This year will be the first year that my pest control license will expire without renewal. Although I am still working for Bulwark Exterminating, my role has changed. I have grown with the company and I am living out my dreams in pursuit of a technical career in the field of technology. I started out as a pest technician/exterminator, became a service manager, and more recently became a part of the Bulwark IT Team. I am building databases, web pages, various interfaces, supporting network technologies, etc. in addition to developing life long friendships and obtaining invaluable knowledge and guidance through Bulwark Exterminating stewardship.
“The Secret Is Out,” let me be the first to say, Bulwark Exterminating is not an ordinary Pest Control Service. Rather, Working for Bulwark has been an extraordinary opportunity. I am not saying that as a company we are perfect. In fact, we are constantly reevaluating our “systems” to ensure that they are relevant. How relevant?
Well we make it our calling to gather feedback–from each individual employee on a consistent basis and most importantly from our customers. Bulwark Exterminating is an Honorary member of the Better Business Bureau. Bulwark Exterminating has a website dedicated specifically for customers to offer feedback about their service…guess what the URL is: Grade Your Service Dot Com.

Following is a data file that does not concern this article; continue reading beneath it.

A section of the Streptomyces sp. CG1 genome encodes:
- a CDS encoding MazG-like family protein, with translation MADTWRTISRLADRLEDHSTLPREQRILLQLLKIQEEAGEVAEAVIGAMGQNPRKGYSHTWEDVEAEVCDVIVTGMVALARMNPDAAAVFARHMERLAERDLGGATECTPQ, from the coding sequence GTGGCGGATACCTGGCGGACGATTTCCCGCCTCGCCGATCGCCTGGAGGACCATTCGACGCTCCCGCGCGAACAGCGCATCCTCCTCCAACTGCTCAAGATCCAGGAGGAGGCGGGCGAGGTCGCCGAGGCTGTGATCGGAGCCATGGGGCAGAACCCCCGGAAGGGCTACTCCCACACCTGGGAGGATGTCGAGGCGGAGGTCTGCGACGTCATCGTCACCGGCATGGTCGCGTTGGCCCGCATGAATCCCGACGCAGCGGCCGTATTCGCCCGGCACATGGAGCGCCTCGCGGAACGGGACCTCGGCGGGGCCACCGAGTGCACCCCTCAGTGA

In conclusion let me share a little bit about my initial experience as an employee of Bulwark Extermination’s President: Bulwark Exterminating has operations across the nation from Arizona to North Carolina. We have a customer base in the tens of thousands. The first time I met this guy he was driving a conservative rental car, was taking the time to visit each individual branch, talked with his employees, and was wearing pants that had been in his closet for over six years. It was then that I realized that this was a guy who was well grounded and not money driven. He has a higher calling. I am sure if you are lucky enough to work for him one day; he would not mind taking the time to fill you in…
Bulwark Exterminating…”Who should you choose to be your pest control provider?” Well if you ask me…